Cape battles land grabbers

By Kieran Legg Time of article published Sep 8, 2014

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Cape Town - As she watched her shack being demolished, Nosiphiwe Mthathi, looking tired after spending the night erecting the little dwelling, said: “I had no other choice but to build here”.

It is a statement echoed by many of the thousands who have decided to grab private or city land near the Cape’s townships. It’s last-ditch effort to escape from expensive rent, dirty conditions and overcrowding, adds the Enkanini resident.

Land invasions have become a common sight. In the past year alone, the city’s department of human settlements has documented 21 invasions in nine areas, including Philippi, Strand, Dunoon, Khayelitsha, Mitchells Plain, Wallacedene, Browns Farm, Lwandle and Lavender Hill.

The land grab has sparked violence as authorities clashed with residents.

Rocks, stun grenades, rubber bullets, hammers and even spades have become the ammunition of a back-and-forth conflict.

Authorities say they need to uphold the constitution and protect the land owners. But squatters say they just need a roof over their heads, something which local government has “failed to provide”.

In Marikana, a sprawling informal settlement that grew from just a few shacks erected on private land in Philippi back in 2003, tensions have been mounting.

For weeks authorities have moved into the township to demolish “uninhabited” shacks, with residents quickly gathering materials and rebuilding the dwellings overnight.

There have been riots and there have even been unconfirmed reports that police used live ammunition. Some residents have been evicted as many as a dozen times, says Tumi Ramahlele.

When asked why people continued to risk their livelihoods to grab land, the Marikana resident and community leader said they had “no other choice”.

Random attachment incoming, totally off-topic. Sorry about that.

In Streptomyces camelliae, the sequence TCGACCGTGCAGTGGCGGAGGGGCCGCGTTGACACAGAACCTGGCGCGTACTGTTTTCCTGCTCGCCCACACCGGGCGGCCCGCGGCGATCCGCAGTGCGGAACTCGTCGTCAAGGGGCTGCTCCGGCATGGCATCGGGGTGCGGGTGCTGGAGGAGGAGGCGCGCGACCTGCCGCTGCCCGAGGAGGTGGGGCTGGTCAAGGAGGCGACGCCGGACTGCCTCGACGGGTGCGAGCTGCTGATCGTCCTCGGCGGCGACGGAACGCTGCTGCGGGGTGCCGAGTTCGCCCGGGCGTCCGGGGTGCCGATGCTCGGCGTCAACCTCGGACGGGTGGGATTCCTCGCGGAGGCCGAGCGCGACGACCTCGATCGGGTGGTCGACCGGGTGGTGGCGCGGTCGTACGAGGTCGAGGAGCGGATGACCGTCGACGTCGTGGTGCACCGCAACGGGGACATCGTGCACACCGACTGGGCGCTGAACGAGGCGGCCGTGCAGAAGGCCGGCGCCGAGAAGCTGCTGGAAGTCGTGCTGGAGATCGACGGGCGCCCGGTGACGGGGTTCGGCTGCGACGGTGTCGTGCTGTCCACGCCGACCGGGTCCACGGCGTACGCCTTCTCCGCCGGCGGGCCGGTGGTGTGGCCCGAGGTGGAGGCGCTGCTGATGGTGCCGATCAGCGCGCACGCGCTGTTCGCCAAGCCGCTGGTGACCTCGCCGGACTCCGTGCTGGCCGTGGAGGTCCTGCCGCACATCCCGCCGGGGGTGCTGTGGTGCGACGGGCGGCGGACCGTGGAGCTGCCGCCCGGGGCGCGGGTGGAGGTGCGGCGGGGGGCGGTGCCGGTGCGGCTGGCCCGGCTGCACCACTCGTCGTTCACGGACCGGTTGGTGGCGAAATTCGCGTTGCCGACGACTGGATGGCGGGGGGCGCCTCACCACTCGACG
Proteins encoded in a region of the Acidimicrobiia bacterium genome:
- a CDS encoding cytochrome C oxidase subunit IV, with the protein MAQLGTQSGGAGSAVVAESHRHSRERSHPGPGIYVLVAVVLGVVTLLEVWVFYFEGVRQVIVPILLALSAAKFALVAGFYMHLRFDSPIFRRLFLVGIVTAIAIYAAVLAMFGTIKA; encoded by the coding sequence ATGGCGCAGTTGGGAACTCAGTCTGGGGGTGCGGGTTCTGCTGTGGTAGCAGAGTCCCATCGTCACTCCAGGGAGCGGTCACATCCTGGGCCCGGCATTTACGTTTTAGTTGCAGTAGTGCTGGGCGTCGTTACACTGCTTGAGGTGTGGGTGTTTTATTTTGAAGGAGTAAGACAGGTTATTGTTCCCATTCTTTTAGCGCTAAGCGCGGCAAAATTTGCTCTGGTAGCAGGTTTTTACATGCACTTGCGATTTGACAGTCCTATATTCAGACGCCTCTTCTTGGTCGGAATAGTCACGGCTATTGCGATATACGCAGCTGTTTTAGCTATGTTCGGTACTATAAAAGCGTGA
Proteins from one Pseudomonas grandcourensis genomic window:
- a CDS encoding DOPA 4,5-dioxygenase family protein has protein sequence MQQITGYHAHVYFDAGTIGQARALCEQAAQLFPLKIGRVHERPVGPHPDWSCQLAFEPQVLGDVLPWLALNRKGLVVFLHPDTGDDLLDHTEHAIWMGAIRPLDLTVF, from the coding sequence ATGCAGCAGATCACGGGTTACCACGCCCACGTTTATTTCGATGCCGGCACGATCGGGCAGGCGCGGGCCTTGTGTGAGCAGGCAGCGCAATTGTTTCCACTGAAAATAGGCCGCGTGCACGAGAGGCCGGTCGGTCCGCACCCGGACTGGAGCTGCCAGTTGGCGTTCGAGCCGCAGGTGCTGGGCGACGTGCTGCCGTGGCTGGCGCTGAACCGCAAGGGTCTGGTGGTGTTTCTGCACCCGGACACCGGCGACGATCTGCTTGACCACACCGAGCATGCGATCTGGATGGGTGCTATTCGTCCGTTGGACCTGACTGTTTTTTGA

“These people are coming from rural areas. There is poverty there and facilities are non-existent. Coming to the Western Cape is a chance for a job, to provide for the people back home.”

Ramahlele said on arrival they struggled. Social grants were swallowed up by hungry families and renting backyard dwellings cost too much.

“It is not our first choice to move onto this land,” he added. “But when we have tried everything, marching to Parliament with no result, and we see that this land is vacant, we decide to govern ourselves.

“We will not move,” he warned.

 

“It would seem that people are coming mainly from backyards where they say they are paying exorbitant rent,” said mayoral committee member for human settlements Siyabulela Mamkeli.

“(But) there is no excuse for illegal actions. The city will continue to uphold the values contained in the constitution. This includes respect for the dignity of all, compliance with the rule of law at all times, and preventing queue jumping by those who illegally invade land,” he wrote in an email.

He added that at times squatters had invaded land set aside for housing.

The city established the anti-land invasion unit in 2009 to prevent illegal occupation of city and provincial land. The unit has been closely involved in the recent Marikana evictions after it was brought in to assist police execute a court order to demolish “uninhabited” dwellings on private land.

Mayoral committee member for safety and security JP Smith said a structure was only deemed inhabited after furniture had been moved inside and the family had slept overnight. He said that in most areas, land invasions were spearheaded by “opportunists”. However, in Marikana, he has frequently claimed the most recent land grab was politically motivated.

“Blaming a third force is a pretty common accusation from politicians, whether DA or ANC,” said Children of South Africa founder Jared Sacks.